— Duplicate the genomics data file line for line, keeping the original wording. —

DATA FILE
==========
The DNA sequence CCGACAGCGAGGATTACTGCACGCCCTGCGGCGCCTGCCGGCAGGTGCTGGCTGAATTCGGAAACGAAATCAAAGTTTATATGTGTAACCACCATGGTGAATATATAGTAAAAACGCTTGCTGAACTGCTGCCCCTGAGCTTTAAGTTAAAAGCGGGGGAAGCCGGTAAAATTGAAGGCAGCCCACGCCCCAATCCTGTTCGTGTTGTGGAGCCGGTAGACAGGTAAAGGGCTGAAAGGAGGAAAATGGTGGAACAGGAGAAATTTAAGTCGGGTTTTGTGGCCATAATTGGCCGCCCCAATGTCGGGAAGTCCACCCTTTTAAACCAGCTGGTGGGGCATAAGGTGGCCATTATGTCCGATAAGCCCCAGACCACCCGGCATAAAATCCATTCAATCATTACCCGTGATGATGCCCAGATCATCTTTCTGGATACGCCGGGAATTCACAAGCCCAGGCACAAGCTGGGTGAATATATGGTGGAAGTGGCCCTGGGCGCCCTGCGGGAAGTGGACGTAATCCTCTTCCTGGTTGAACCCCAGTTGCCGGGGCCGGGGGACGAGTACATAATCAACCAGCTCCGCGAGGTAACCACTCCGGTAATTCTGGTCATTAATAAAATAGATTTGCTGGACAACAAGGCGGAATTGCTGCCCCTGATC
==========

The DNA sequence CCGACAGCGAGGATTACTGCACGCCCTGCGGCGCCTGCCGGCAGGTGCTGGCTGAATTCGGAAACGAAATCAAAGTTTATATGTGTAACCACCATGGTGAATATATAGTAAAAACGCTTGCTGAACTGCTGCCCCTGAGCTTTAAGTTAAAAGCGGGGGAAGCCGGTAAAATTGAAGGCAGCCCACGCCCCAATCCTGTTCGTGTTGTGGAGCCGGTAGACAGGTAAAGGGCTGAAAGGAGGAAAATGGTGGAACAGGAGAAATTTAAGTCGGGTTTTGTGGCCATAATTGGCCGCCCCAATGTCGGGAAGTCCACCCTTTTAAACCAGCTGGTGGGGCATAAGGTGGCCATTATGTCCGATAAGCCCCAGACCACCCGGCATAAAATCCATTCAATCATTACCCGTGATGATGCCCAGATCATCTTTCTGGATACGCCGGGAATTCACAAGCCCAGGCACAAGCTGGGTGAATATATGGTGGAAGTGGCCCTGGGCGCCCTGCGGGAAGTGGACGTAATCCTCTTCCTGGTTGAACCCCAGTTGCCGGGGCCGGGGGACGAGTACATAATCAACCAGCTCCGCGAGGTAACCACTCCGGTAATTCTGGTCATTAATAAAATAGATTTGCTGGACAACAAGGCGGAATTGCTGCCCCTGATC